Holy crap, what a week!
We are just inside the three-week mark before we run into the Spring break fury that we are all so very looking forward. to. Still with Jer reading Lord of Chaos. We’re on about Chapter 9 or so right now. It’s the densest book of them all at present. All went well with classes and the work this week. The coffee was good, so no complaints there.
Finished up a short story this week and will be submitting it for professional review, so that’ rather exciting. It went through nine drafts – nine, and that’s just so far. I mean…and that was just a short story! I can’t imagine what it would take to get a novel or an epic fantasy through that many times. I know that there was a time in which Brandon Sanderson was talking on a Writing Excuses cast and he said that one of his well-over-900-page books went through fourteen drafts. Fourteen!
I’m sorry, what?
Other than that, life is good.
Jer’s gonna get a bit of gaming of his own on this weekend, which is amazing. Can’t be happier. T?hat’ soigné to be my plan starting now. I’m workin gon getting more of that around . Have to have it. It’s sort of like eat travel bug, but it’s not really a bug. We know that.
I did watch some Critical Role last night. Matt Mercer is a pretty cool DM; I must say. Good show. I’m looking forward to some of the interviews with Adam Koebel and JP that are supposedly coming up. I have them all jotted down with topics.
Okay, enough of this drivel; back to writing.
Jam to this:
The suitcase opened its mouth.
“Are you really going to just ignore me right now? C’mon, Sammie! Of all the times we’ve gone through this, and you’re going to wait until right now to ignore me? We’re going on a trip for gods’ sake!”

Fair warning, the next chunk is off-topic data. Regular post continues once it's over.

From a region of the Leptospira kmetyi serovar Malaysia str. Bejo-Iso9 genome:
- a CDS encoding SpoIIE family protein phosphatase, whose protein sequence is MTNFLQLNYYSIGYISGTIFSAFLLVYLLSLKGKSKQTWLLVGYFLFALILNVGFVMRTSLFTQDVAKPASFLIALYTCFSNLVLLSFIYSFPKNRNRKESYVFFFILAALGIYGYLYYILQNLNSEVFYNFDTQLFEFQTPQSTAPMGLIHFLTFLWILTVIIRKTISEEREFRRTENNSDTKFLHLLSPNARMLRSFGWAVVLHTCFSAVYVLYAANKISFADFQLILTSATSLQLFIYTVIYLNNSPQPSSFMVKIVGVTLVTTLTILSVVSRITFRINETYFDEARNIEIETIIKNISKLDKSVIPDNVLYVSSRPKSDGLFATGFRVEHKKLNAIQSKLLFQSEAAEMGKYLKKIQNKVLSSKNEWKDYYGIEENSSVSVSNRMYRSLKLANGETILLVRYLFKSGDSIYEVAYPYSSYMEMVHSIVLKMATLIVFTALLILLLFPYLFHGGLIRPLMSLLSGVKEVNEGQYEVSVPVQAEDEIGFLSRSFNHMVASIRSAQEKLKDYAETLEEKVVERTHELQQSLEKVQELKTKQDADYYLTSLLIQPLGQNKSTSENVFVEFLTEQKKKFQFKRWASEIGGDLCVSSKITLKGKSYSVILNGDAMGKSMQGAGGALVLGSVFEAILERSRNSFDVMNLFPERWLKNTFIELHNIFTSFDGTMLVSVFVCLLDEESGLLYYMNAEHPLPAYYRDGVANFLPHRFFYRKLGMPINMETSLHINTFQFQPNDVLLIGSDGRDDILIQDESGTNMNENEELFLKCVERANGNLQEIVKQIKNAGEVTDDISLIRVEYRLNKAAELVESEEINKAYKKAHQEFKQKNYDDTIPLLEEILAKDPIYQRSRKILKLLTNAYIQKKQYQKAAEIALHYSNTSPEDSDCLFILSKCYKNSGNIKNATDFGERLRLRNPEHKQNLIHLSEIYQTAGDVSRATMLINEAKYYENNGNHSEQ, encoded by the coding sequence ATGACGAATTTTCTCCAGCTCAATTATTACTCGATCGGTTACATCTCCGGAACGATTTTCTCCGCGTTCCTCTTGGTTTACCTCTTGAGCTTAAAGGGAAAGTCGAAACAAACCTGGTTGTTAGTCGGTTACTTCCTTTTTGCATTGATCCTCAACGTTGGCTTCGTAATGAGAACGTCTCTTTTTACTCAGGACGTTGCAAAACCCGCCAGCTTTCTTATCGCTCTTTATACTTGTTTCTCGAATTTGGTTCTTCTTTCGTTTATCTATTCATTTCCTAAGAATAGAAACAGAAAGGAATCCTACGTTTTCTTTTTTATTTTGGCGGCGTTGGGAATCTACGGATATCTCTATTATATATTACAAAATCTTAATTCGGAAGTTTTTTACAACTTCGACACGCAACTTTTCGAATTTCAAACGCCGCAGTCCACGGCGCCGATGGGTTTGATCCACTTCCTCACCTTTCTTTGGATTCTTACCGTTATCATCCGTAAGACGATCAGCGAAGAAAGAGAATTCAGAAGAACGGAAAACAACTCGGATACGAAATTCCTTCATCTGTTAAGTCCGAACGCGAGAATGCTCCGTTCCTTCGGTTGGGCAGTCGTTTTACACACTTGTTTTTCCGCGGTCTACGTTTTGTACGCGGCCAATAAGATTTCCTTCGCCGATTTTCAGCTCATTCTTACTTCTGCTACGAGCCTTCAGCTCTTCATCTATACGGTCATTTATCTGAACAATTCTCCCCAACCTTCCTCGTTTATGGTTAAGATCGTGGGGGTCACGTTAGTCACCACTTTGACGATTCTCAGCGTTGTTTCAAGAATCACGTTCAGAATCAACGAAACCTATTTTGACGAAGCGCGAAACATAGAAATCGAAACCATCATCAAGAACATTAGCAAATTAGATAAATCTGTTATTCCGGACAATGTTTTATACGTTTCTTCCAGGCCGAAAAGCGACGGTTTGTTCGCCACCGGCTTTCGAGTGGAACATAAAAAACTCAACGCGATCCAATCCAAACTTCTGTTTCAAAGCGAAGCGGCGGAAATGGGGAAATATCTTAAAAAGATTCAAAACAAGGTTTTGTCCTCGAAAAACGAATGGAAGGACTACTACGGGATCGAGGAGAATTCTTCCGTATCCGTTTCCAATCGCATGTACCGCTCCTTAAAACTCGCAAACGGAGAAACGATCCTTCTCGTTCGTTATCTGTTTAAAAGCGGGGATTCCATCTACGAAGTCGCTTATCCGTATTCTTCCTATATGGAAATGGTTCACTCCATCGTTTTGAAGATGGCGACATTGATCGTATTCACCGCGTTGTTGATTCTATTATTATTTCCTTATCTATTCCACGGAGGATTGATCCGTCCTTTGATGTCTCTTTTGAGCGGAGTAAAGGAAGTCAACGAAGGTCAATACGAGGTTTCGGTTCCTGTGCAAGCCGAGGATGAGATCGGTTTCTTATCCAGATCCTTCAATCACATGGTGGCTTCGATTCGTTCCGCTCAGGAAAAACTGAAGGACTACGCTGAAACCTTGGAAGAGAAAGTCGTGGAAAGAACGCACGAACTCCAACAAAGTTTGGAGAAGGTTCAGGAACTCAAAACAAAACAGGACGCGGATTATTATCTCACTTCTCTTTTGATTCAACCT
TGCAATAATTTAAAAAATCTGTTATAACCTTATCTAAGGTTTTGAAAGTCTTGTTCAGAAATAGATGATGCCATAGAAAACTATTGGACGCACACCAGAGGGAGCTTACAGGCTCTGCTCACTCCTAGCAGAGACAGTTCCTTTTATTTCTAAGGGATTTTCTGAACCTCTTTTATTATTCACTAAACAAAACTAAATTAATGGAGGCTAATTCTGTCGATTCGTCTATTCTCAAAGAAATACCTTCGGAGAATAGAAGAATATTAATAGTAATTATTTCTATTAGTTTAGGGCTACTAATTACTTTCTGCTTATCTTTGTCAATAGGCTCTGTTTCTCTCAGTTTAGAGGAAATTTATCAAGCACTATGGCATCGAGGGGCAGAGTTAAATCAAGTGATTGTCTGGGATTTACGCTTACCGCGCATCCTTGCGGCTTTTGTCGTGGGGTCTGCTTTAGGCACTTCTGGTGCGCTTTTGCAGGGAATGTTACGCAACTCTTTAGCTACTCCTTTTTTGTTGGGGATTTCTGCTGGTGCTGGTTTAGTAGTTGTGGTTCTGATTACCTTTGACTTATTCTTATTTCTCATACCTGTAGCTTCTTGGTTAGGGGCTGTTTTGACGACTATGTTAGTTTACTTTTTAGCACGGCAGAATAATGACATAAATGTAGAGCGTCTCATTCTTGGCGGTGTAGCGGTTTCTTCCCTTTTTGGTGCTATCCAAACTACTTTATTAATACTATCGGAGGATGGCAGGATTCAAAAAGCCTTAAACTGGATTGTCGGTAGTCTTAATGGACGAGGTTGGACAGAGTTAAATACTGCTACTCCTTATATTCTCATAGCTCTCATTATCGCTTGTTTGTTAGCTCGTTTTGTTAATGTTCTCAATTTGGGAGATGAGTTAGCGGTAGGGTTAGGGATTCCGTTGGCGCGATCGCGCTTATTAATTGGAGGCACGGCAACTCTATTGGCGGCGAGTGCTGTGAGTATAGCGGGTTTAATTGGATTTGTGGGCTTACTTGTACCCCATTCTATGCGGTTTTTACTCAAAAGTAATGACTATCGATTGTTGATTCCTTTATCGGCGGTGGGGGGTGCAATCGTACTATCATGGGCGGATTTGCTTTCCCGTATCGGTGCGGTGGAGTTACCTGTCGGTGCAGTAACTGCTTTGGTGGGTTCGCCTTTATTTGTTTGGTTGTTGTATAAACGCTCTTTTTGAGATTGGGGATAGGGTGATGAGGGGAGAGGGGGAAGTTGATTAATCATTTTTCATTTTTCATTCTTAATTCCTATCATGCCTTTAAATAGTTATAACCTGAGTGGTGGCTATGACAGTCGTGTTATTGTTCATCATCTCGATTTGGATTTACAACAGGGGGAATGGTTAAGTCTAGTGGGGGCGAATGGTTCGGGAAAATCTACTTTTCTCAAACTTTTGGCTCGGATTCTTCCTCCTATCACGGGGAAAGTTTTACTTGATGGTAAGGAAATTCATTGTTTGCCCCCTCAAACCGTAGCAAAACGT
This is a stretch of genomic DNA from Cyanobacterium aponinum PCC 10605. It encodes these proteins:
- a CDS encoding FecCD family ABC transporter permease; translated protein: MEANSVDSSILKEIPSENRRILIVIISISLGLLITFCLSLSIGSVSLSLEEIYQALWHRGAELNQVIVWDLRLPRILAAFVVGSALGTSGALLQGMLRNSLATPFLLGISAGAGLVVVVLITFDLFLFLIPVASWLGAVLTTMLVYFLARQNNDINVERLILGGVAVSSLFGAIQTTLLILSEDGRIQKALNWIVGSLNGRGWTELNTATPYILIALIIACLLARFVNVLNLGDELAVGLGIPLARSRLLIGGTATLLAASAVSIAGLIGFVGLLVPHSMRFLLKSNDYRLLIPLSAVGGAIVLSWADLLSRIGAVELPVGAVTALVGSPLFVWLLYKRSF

“Not ’we,’ Henry. I. I am going on a trip. You are not.”
Sammie then turned from the closet addressed her bed. “Do you hear that Mr. Bed. Do you hear the suitcase in the middle of the floor? Oh, the nerve!”
“Oh yes,” said Henry. “Let’s begin to mock me. Yes yes, we always love when you patronize the fact that I’m a thing now, a heartless, bloodless, jobless thing . It’s not like we haven’t been around the corner with this whole human/suitcase charade in the past. You know what your problem is?” The zipper around its mouth turned and twisted slowly as the words came out of it and formed on its face.
“The problem is that you just don’t believe in yourself. You believe something else. You think there’s actually something to this whole life thing. You think you’re just going to get on the flight and it’s all going to go nice and queenly and I’m not going to make a fuss; is that it?”
It was the only green suitcase that she had ever owned – a Stillwell’s brand. But then again, Stillwell’s went out of business nearly thirty years ago. It was the only portmanteau she head aver considered borrowing (at that time you could borrow), but they owner said it wasn’t really selling off the showroom floor. The store was partly hers anyway and she wasn’t about to go in on any sort of negotiation deals. It was the end of the night, the end of her shift, and she was done. By the time her boss found out in the morning, she would have been long gone. She was quitting that job anyway – the next day, in fact. Said the they had an advanced managerial position ant the Piggly Wiggly down on Madison Ave. – the only Piggly Wiggly that was open in Savannah.
“Helloo!” Said the suitcase, flustered.